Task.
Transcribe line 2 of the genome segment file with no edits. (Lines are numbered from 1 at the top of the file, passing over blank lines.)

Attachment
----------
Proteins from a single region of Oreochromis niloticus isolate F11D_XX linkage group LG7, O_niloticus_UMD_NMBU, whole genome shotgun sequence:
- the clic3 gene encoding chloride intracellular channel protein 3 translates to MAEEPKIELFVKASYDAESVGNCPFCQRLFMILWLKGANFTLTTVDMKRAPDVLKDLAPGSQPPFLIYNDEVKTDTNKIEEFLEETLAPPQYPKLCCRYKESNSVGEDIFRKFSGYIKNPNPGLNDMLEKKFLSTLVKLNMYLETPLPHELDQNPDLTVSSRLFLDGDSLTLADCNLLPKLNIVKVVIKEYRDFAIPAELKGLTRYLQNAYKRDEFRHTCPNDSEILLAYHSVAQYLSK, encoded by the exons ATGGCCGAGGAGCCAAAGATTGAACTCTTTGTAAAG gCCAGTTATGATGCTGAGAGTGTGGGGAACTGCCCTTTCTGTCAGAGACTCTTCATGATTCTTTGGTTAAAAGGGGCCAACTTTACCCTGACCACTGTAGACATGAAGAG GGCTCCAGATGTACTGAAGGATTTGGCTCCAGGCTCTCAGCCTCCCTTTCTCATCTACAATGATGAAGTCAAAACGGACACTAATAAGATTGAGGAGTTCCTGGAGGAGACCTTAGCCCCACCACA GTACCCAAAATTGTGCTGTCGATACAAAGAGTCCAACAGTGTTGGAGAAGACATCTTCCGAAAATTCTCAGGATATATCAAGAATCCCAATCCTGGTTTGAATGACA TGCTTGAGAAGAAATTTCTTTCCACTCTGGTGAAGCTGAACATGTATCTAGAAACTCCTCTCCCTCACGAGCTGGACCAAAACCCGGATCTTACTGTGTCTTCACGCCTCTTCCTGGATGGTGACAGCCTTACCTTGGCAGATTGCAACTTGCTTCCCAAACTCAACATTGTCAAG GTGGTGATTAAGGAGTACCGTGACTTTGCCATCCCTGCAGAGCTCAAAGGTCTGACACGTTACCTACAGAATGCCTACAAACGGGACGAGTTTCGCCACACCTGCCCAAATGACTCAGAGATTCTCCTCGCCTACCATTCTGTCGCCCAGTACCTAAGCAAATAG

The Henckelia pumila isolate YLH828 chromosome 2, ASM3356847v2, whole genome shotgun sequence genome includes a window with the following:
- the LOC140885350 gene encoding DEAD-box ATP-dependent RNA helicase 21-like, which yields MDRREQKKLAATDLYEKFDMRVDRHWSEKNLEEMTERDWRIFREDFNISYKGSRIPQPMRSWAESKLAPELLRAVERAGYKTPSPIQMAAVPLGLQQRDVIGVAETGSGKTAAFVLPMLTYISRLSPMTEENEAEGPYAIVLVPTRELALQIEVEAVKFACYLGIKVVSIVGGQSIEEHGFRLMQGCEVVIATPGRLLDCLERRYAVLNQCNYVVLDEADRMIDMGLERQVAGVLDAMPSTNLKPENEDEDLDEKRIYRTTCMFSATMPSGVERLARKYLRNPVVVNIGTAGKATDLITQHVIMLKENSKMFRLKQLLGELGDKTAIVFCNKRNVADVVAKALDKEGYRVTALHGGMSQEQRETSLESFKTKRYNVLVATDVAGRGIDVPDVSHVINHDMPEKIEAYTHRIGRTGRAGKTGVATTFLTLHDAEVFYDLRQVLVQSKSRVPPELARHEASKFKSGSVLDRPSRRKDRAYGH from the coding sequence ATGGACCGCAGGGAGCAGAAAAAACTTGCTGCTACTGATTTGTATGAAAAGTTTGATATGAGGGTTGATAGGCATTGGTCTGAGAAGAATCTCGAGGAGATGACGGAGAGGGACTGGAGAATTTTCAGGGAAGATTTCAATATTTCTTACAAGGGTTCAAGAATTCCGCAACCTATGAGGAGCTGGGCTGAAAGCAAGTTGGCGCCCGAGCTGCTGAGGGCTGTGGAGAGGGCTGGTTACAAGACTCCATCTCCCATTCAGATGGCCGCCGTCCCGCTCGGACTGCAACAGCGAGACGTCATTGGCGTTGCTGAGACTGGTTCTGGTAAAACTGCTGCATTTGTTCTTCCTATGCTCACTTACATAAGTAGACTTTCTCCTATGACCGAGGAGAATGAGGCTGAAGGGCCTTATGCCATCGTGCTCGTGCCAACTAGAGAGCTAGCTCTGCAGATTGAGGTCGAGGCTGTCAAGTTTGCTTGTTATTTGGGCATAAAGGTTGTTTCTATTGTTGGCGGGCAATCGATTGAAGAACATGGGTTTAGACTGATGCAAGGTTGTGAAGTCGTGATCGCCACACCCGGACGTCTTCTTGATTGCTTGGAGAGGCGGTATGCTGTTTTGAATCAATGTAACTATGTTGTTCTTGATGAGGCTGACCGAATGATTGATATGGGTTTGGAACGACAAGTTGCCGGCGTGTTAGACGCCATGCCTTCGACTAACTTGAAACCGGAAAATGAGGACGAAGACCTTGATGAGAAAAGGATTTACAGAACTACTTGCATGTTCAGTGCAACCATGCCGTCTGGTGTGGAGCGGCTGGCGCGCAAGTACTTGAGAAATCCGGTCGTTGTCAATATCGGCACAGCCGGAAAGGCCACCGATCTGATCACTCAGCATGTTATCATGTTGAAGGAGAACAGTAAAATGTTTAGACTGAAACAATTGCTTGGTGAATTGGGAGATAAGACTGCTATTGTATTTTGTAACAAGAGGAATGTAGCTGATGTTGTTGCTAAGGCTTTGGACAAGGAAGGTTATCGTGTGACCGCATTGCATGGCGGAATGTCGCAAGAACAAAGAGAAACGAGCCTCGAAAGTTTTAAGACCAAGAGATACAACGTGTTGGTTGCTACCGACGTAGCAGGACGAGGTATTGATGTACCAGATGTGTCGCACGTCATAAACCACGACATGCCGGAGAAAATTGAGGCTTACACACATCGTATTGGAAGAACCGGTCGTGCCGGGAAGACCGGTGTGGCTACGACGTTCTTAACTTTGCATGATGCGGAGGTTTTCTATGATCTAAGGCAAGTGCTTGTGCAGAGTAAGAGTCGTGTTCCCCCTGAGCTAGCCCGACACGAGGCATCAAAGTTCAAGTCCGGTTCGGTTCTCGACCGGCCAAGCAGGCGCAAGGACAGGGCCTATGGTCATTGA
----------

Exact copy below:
- the clic3 gene encoding chloride intracellular channel protein 3 translates to MAEEPKIELFVKASYDAESVGNCPFCQRLFMILWLKGANFTLTTVDMKRAPDVLKDLAPGSQPPFLIYNDEVKTDTNKIEEFLEETLAPPQYPKLCCRYKESNSVGEDIFRKFSGYIKNPNPGLNDMLEKKFLSTLVKLNMYLETPLPHELDQNPDLTVSSRLFLDGDSLTLADCNLLPKLNIVKVVIKEYRDFAIPAELKGLTRYLQNAYKRDEFRHTCPNDSEILLAYHSVAQYLSK, encoded by the exons ATGGCCGAGGAGCCAAAGATTGAACTCTTTGTAAAG gCCAGTTATGATGCTGAGAGTGTGGGGAACTGCCCTTTCTGTCAGAGACTCTTCATGATTCTTTGGTTAAAAGGGGCCAACTTTACCCTGACCACTGTAGACATGAAGAG GGCTCCAGATGTACTGAAGGATTTGGCTCCAGGCTCTCAGCCTCCCTTTCTCATCTACAATGATGAAGTCAAAACGGACACTAATAAGATTGAGGAGTTCCTGGAGGAGACCTTAGCCCCACCACA GTACCCAAAATTGTGCTGTCGATACAAAGAGTCCAACAGTGTTGGAGAAGACATCTTCCGAAAATTCTCAGGATATATCAAGAATCCCAATCCTGGTTTGAATGACA TGCTTGAGAAGAAATTTCTTTCCACTCTGGTGAAGCTGAACATGTATCTAGAAACTCCTCTCCCTCACGAGCTGGACCAAAACCCGGATCTTACTGTGTCTTCACGCCTCTTCCTGGATGGTGACAGCCTTACCTTGGCAGATTGCAACTTGCTTCCCAAACTCAACATTGTCAAG GTGGTGATTAAGGAGTACCGTGACTTTGCCATCCCTGCAGAGCTCAAAGGTCTGACACGTTACCTACAGAATGCCTACAAACGGGACGAGTTTCGCCACACCTGCCCAAATGACTCAGAGATTCTCCTCGCCTACCATTCTGTCGCCCAGTACCTAAGCAAATAG